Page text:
These funds can be channeled towards more productive sustainable investment projects, including by making use of innovative financing instruments. These are already making their mark but need significant scaling up. The green bond market has grown by 45 per cent. The use of social impact bonds has also grown significantly but there is still a long way to go.
A few things are already crystallizing. We need smart fiscal policy and financing to create the predictability that private enterprise and finance needs to put sustainability at the heart of their business models.
We can make tax systems greener, and more aligned behind the sustainable development and climate action agendas. This includes eliminating wasteful fossil fuel subsidies and putting an appropriate price on carbon.
We must align the international financial system behind the Sustainable Development Goals. That means incentivizing sustainable long-term public and private financing.
It also means revisiting financial regulations that may inadvertently encourage short-termism in financial markets.
The concept of financial inclusion was first introduced to China in 90s. UNDP was the first to pilot and scale microfinance solutions to reduce poverty across 17 provinces in China. Working closely with the Chinese government, UNDP supported the establishment of an enabling regulatory framework for a vibrant rural microfinance sector.
In recent years, China has accelerated the pace to build an inclusive finance system. The State Council incentivizes financial institutions that offer loans to small and micro businesses based on inclusive finance. Meanwhile, internet-based service providers, such as Ant Financial, have bolstered inclusive finance and created development opportunities.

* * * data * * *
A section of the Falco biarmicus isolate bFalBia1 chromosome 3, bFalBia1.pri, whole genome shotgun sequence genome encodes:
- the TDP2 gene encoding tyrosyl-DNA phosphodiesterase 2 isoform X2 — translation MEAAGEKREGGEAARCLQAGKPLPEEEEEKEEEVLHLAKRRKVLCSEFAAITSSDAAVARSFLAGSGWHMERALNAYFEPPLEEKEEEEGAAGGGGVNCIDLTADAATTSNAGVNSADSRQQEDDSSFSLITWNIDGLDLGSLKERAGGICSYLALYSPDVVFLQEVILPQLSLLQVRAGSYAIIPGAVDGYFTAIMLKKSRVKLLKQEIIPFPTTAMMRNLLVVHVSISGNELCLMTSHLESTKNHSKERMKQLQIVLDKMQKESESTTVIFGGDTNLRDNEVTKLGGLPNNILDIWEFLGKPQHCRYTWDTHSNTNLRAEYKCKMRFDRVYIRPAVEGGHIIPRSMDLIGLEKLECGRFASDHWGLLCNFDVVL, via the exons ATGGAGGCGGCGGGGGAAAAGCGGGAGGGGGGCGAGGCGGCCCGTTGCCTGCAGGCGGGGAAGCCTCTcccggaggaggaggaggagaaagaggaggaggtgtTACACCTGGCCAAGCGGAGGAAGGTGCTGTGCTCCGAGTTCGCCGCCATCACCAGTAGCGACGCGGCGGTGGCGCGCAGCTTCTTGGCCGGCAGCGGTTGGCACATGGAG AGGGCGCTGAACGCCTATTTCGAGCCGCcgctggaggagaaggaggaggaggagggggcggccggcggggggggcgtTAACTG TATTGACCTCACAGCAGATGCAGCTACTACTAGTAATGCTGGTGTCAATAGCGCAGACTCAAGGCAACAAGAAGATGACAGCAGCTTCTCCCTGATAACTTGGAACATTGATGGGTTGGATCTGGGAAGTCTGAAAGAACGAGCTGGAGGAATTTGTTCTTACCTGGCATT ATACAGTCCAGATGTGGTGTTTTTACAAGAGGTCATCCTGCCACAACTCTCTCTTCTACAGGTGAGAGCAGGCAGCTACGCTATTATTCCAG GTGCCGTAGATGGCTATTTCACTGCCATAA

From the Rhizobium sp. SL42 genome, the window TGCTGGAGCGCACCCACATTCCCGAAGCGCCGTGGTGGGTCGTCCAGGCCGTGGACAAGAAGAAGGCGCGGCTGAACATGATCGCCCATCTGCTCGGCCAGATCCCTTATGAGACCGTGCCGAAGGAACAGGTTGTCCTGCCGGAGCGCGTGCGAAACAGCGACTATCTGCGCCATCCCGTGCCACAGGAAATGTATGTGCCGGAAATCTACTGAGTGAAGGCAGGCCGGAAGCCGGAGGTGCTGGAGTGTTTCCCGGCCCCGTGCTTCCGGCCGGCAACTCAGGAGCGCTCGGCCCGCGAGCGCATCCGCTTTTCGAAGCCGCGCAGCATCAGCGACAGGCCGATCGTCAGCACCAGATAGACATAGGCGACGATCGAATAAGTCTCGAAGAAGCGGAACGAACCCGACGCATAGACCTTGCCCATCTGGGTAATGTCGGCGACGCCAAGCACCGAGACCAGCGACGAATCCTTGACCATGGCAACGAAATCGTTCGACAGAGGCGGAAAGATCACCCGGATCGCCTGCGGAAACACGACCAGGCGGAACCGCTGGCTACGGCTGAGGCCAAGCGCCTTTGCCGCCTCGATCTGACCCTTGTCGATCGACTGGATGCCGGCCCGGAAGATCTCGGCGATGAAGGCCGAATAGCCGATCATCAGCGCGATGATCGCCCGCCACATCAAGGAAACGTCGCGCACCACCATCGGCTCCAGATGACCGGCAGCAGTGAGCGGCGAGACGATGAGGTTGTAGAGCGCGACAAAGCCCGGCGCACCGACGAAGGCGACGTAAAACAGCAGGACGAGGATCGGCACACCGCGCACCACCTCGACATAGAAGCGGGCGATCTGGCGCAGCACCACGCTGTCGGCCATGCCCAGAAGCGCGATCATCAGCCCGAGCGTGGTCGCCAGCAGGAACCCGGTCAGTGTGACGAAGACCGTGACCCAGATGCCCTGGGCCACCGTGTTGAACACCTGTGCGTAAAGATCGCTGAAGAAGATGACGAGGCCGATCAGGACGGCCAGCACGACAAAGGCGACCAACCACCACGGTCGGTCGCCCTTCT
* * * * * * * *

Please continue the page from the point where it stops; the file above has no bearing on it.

Despite the impressive potential, innovative SDG financing instruments are still in their infancy, and we need more mainstream financial institutions and investors to engage in this agenda in China.
The industry lacks a comprehensive policy framework to govern innovative SDG financing instruments, such as recognized definition, standards and certification. More knowledge on financial returns and best practices are needed among investors, and the perception is that risks are still too high.
UN has made it a priority to help find solutions to financing the SDGs. The Secretary-General’s Strategy to Finance the 2030 Agenda has three priorities: align global economic policies and financial systems with the 2030 Agenda; enhance sustainable financing strategies and investment at country and regional levels; and seize the potential of financial innovation, new technologies and digitalization for inclusion.
In China, we need to build consensus among stakeholders on moving forward on SDG financing and investment: to strengthen the enabling policy environment; to develop the SDG financing ecosystem, including measurement systems and financing instruments; and to provide guidance and regulatory frameworks to scale up SDG investment.
Our society and our planet face major challenges. The success of the 2030 Agenda requires participation and collaboration among all countries and all sectors - both public and private. We look forward to engaging with investors, policy makers, and beneficiaries to promote SDG investments in China.